A wide range of industrial applications requires the usage of pressure sensors. Continuous improvements in these sensors are necessary for new applications, including their use in more common applications like measuring fluid and steam pressure.
Recent power sensor technologies have made available devices with reduced size, better economics, more integration capabilities, and wider operating supply voltages, enabling OEMs to deploy sensors for applications like the Internet of Things. Additionally, with these sensors, it is possible to create products that are not only more sustainable but also feature additional embedded innovative features and less power consumption.
Along with a focus on applications, these sensors demonstrate a variety of methods and techniques for detecting pressure in industrial settings. Most notable among these are the MEMS or micro-electric-mechanical sensor technology.
Pressure is the force on a surface with a given surface area. Commonly, units for pressure measurement include the Bar, Pascal, and PSI or pounds per square inch. The sensor for a specific application typically defines the units it uses. For instance, it is customary to use bars or millibars to indicate pressure value in water-level applications. The automobile industry uses PSI to indicate pressure, such as in tires.
While measuring vertical distance or altitude, barometric air pressure is a common indicator. The reference here is the air pressure at sea level, which is equivalent to 1013.25 Mb or millibar. As the altitude changes, so do the air pressure.
In industrial applications, pressure sensors are generally of three types. These are the gauge pressure, absolute pressure, and differential pressure sensors.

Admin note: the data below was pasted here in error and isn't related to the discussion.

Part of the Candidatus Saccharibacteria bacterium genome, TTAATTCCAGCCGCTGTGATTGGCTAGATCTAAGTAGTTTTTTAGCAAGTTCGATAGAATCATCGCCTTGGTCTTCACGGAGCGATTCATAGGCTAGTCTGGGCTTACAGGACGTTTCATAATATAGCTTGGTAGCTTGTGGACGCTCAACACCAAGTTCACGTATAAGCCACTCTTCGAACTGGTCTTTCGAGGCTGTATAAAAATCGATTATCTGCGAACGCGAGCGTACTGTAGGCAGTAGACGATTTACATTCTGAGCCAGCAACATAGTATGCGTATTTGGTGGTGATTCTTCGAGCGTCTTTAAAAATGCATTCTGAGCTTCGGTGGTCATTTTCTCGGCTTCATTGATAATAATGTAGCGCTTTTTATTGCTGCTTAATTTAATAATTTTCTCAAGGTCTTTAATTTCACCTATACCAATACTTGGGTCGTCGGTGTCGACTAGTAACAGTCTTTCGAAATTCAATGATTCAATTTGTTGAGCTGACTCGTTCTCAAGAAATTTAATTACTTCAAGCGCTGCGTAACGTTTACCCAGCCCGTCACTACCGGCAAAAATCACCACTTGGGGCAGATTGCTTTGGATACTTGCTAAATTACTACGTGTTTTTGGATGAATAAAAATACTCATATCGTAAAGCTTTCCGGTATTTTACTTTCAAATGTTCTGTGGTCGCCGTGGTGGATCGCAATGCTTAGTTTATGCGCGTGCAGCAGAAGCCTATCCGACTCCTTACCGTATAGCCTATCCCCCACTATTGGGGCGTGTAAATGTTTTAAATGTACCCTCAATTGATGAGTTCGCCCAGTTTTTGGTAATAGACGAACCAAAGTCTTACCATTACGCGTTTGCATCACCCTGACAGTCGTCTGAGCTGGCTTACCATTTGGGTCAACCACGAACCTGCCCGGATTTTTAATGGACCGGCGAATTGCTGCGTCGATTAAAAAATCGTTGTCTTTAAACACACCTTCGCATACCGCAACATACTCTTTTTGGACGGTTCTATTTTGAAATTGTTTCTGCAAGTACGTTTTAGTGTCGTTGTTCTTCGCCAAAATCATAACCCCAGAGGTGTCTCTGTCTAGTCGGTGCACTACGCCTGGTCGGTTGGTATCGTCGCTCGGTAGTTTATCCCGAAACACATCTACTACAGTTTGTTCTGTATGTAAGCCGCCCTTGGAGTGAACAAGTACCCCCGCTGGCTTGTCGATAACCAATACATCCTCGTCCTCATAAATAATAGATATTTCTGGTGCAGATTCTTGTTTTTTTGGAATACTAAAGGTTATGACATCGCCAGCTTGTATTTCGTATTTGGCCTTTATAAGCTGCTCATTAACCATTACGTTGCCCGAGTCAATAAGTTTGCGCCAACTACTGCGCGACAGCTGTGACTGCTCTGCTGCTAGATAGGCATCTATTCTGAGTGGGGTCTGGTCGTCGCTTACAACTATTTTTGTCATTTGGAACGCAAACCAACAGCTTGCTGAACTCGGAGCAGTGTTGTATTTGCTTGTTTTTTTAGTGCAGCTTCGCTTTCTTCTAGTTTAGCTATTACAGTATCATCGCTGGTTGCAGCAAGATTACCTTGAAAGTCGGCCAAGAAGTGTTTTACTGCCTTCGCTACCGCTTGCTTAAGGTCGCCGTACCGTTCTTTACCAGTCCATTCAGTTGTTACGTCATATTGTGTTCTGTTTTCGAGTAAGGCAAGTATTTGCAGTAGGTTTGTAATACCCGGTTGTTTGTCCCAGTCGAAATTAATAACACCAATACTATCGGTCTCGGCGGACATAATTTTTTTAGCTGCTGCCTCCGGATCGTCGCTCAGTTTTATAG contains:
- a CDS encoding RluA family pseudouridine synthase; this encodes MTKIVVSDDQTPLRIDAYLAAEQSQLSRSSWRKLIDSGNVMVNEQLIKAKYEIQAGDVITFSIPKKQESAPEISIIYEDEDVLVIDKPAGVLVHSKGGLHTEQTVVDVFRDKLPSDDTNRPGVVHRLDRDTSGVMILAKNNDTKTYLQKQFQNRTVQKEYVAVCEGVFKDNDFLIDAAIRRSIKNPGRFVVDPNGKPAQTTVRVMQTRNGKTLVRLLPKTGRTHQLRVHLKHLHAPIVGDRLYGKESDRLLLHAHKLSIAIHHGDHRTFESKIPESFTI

A gauge pressure sensor uses the atmospheric or ambient pressure as its reference. This is typically 1013.25 Mb or 14.7 PSI at sea level. If the measurement is above ambient, it represents positive pressure, while a measurement below ambient is negative pressure. These sensors are useful in applications that require pressure measurement over longer periods, with little or no calibration.
Absolute pressure sensors use vacuum as the reference, with the absolute pressure of a full vacuum being zero PSI. Most absolute pressure sensors detect pressure below the atmospheric pressure. Altimeters are absolute pressure sensors using gauge pressure sensors.
Differential pressure sensors use a second pressure as a reference. This second pressure may be higher or lower than the pressure under measurement, or the atmospheric pressure. Differential pressure sensors are useful for measuring flow rates.
Industrial applications for pressure sensors have now evolved to the level where most sensors are smaller, smarter, and more conscious of energy consumption.
The various types of pressure sensors in use in the industrial environment, and the progress of MEMS technology, has enabled the semiconductor industry to make pressure sensors economical in high volumes.
With embedded compensation, low power consumption, and small size, these MEMS pressure sensors come in robust packaging. This allows wider use of MEMS sensors in industrial environments than was possible before. Most modern industrial systems now use a mixture of sensor technologies that not only run more efficiently but also waste much less energy. MEMS technology is the one leading in sensor applications in most industrial settings.